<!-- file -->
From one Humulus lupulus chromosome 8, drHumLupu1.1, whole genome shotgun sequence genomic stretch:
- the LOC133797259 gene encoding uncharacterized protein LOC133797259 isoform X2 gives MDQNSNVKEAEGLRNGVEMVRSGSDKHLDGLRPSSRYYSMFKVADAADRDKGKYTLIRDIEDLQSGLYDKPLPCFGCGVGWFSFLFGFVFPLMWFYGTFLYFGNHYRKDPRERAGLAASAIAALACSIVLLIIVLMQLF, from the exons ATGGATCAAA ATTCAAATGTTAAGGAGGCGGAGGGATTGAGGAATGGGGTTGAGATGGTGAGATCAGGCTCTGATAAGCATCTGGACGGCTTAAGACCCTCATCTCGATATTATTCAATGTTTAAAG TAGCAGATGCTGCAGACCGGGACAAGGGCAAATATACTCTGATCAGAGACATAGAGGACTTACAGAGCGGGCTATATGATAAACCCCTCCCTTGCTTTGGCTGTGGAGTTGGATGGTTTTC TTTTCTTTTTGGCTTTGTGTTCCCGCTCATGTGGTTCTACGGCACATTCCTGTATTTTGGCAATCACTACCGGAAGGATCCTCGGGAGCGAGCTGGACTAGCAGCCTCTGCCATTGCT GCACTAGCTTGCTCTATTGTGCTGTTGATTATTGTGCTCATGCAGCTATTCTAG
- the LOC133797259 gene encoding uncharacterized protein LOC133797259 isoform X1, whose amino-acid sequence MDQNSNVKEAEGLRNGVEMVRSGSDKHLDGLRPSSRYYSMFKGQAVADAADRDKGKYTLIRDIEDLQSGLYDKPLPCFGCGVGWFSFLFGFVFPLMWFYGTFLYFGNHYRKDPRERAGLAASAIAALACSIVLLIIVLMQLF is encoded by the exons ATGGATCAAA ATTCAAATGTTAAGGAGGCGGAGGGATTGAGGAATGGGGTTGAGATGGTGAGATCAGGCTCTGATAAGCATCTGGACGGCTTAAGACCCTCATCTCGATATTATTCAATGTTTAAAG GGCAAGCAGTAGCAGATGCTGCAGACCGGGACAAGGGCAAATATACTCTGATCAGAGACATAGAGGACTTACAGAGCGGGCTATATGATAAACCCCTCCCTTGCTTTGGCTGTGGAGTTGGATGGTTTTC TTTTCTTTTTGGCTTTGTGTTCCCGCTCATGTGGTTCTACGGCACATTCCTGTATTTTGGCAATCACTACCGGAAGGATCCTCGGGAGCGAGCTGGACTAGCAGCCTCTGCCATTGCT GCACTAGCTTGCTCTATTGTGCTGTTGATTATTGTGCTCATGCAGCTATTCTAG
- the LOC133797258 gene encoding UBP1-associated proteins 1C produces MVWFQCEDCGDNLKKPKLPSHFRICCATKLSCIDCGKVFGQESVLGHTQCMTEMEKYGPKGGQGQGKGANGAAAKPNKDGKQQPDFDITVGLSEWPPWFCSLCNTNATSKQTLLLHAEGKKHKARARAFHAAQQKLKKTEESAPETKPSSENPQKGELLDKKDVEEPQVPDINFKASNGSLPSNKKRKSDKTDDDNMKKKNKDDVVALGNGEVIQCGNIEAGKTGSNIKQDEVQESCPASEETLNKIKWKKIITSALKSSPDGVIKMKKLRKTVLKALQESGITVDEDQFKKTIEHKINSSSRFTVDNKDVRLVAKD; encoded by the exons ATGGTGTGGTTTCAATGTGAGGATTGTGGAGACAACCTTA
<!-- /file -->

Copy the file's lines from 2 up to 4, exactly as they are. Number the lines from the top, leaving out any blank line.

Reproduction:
- the LOC133797259 gene encoding uncharacterized protein LOC133797259 isoform X2 gives MDQNSNVKEAEGLRNGVEMVRSGSDKHLDGLRPSSRYYSMFKVADAADRDKGKYTLIRDIEDLQSGLYDKPLPCFGCGVGWFSFLFGFVFPLMWFYGTFLYFGNHYRKDPRERAGLAASAIAALACSIVLLIIVLMQLF, from the exons ATGGATCAAA ATTCAAATGTTAAGGAGGCGGAGGGATTGAGGAATGGGGTTGAGATGGTGAGATCAGGCTCTGATAAGCATCTGGACGGCTTAAGACCCTCATCTCGATATTATTCAATGTTTAAAG TAGCAGATGCTGCAGACCGGGACAAGGGCAAATATACTCTGATCAGAGACATAGAGGACTTACAGAGCGGGCTATATGATAAACCCCTCCCTTGCTTTGGCTGTGGAGTTGGATGGTTTTC TTTTCTTTTTGGCTTTGTGTTCCCGCTCATGTGGTTCTACGGCACATTCCTGTATTTTGGCAATCACTACCGGAAGGATCCTCGGGAGCGAGCTGGACTAGCAGCCTCTGCCATTGCT GCACTAGCTTGCTCTATTGTGCTGTTGATTATTGTGCTCATGCAGCTATTCTAG
- the LOC133797259 gene encoding uncharacterized protein LOC133797259 isoform X1, whose amino-acid sequence MDQNSNVKEAEGLRNGVEMVRSGSDKHLDGLRPSSRYYSMFKGQAVADAADRDKGKYTLIRDIEDLQSGLYDKPLPCFGCGVGWFSFLFGFVFPLMWFYGTFLYFGNHYRKDPRERAGLAASAIAALACSIVLLIIVLMQLF is encoded by the exons ATGGATCAAA ATTCAAATGTTAAGGAGGCGGAGGGATTGAGGAATGGGGTTGAGATGGTGAGATCAGGCTCTGATAAGCATCTGGACGGCTTAAGACCCTCATCTCGATATTATTCAATGTTTAAAG GGCAAGCAGTAGCAGATGCTGCAGACCGGGACAAGGGCAAATATACTCTGATCAGAGACATAGAGGACTTACAGAGCGGGCTATATGATAAACCCCTCCCTTGCTTTGGCTGTGGAGTTGGATGGTTTTC TTTTCTTTTTGGCTTTGTGTTCCCGCTCATGTGGTTCTACGGCACATTCCTGTATTTTGGCAATCACTACCGGAAGGATCCTCGGGAGCGAGCTGGACTAGCAGCCTCTGCCATTGCT GCACTAGCTTGCTCTATTGTGCTGTTGATTATTGTGCTCATGCAGCTATTCTAG
- the LOC133797258 gene encoding UBP1-associated proteins 1C produces MVWFQCEDCGDNLKKPKLPSHFRICCATKLSCIDCGKVFGQESVLGHTQCMTEMEKYGPKGGQGQGKGANGAAAKPNKDGKQQPDFDITVGLSEWPPWFCSLCNTNATSKQTLLLHAEGKKHKARARAFHAAQQKLKKTEESAPETKPSSENPQKGELLDKKDVEEPQVPDINFKASNGSLPSNKKRKSDKTDDDNMKKKNKDDVVALGNGEVIQCGNIEAGKTGSNIKQDEVQESCPASEETLNKIKWKKIITSALKSSPDGVIKMKKLRKTVLKALQESGITVDEDQFKKTIEHKINSSSRFTVDNKDVRLVAKD; encoded by the exons ATGGTGTGGTTTCAATGTGAGGATTGTGGAGACAACCTTA